Honors & Achievements

Hillsborough DORIS Member Receives Recognition for Preservation Efforts

Nancy Piwowar receives her award from William Michelson, chairman of the Plainfield Preservation Commission. Credits: Rikki Lyn Hauss

PLAINFIELD, NJ  - It seemed like everyone knew Nancy Piwowar when she walked into City Hall Tuesday night and it seemed like she knew everyone’s name.

Piwowar had come to the meeting of the Historic Preservation Committee to be recognized  for her efforts as a preservationist, local historian, and advocate for others with similar passions.

“Except for a phone call and a letter I received, I really had no idea that I was getting an award,” she said. “It’s so nice of them to give out these awards. I’m truly humbled.”

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Her passion for the integrity of architectural treasures, their place in history and the pressing need to preserve the past has taken her to other communities in New Jersey, including Hillsborough, where she became a member of the grassroots movement known as DORIS – Demolition of Residence is Senseless – which fought a losing battle to prevent the demolition of the Doris Duke estate for almost one year.

She spent time as an advocate and conducted research on behalf of DORIS into the history of the sprawling mansion, home to Doris Duke and her billionaire father, a sprawling 2,100-acre estate along Route 206. When he died she was 13, and after a long, contentious court proceeding she was able to wrest control of the estate from her estranged mother.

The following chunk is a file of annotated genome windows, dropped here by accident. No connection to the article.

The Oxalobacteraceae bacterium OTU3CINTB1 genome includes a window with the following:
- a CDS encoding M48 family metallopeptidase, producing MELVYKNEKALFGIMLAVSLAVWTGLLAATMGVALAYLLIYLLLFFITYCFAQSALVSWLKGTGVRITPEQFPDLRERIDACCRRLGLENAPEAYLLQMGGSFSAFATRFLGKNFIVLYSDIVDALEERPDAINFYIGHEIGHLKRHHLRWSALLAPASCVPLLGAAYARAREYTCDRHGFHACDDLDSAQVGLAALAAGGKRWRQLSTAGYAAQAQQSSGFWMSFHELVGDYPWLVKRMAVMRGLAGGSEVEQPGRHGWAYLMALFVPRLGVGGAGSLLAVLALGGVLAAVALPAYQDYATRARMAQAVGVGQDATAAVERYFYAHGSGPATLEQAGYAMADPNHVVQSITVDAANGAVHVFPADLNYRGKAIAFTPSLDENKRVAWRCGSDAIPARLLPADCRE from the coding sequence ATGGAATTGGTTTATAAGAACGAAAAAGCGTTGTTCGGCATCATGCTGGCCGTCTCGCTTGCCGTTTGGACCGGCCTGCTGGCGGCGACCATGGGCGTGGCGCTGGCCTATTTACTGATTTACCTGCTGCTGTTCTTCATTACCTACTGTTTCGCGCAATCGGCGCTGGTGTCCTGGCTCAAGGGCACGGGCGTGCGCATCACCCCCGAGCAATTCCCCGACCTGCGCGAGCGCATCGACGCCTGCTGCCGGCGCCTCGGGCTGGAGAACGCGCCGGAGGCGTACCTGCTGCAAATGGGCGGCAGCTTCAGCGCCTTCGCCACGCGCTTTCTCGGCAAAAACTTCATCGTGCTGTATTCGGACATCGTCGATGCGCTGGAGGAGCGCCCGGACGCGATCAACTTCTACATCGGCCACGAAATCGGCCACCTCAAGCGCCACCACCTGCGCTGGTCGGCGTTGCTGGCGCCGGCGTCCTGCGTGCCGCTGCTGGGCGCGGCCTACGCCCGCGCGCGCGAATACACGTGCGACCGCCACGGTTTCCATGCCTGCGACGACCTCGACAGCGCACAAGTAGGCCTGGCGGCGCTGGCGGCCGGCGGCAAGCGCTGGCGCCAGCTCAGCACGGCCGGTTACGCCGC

On May 18, Piwowar was recognized by Preservation New Jersey for her compilation and preparation of an application nominating the ornate Trumbauer-Abele greenhouses at Duke Farms as one of the state’s Top 10 Most Endangered Historic Sites of the year.

She was also active in the effort to memorialize a small cemetery near downtown Bedminster that was purchased for $3 in 1801 by three black men, two of them slaves; an unknown number of people are buried in the cemetery, which is designated as a Somerset County historic site with a pole-mounted plaque.

Piwowar works at the restored Drake House Museum in Plainfield, built in 1746 by Isaac Drake as a home for his son, Nathaniel. It is administered by the Historical Society of Plainfield. 

It was at the Drake House that George Washington consulted with his officers during and after the Battle of Short Hills which was fought over the entire Plainfield area (present day Ash Brook Golf Course, Scotch Plains) on June 25-27, 1777. Washington and his officers were often entertained here when they were in the area on military maneuvers. 

Piwowar’s  memoirs are featured in "The Duchess of South Somerville."  She has had numerous articles referencing her work published locally.

She is president of the Historic Society of Plainfield and a lifelong city resident.

Piwowar said her greatest accomplishment is working with interns at the Drake House. She was most thrilled writing a letter of recommendation for a young man who was later accepted on a full-scholarship to law school.

Along with Piwowar, M&M Home Investors Group, based in Plainfield was recognized for their restorative work across the Plainfield historic districts at Tuesday night’s meeting.

During her remarks, Piwowar expressed her pride in Plainfield’s history, recalling that her father often took her to demolition sites in the city as a part of his job when she was a young girl.

 “I realized that this was probably what stuck with me as an adult. I knew that these old buildings were valuable, and so I wanted to help and learn from them,” she said.

Later on during the meeting, a couple appeared before the preservation commission with plans to modify their home; Piwowar showed just how well-versed she is, asking the couple if they were keeping the bun warmer in their pantry.

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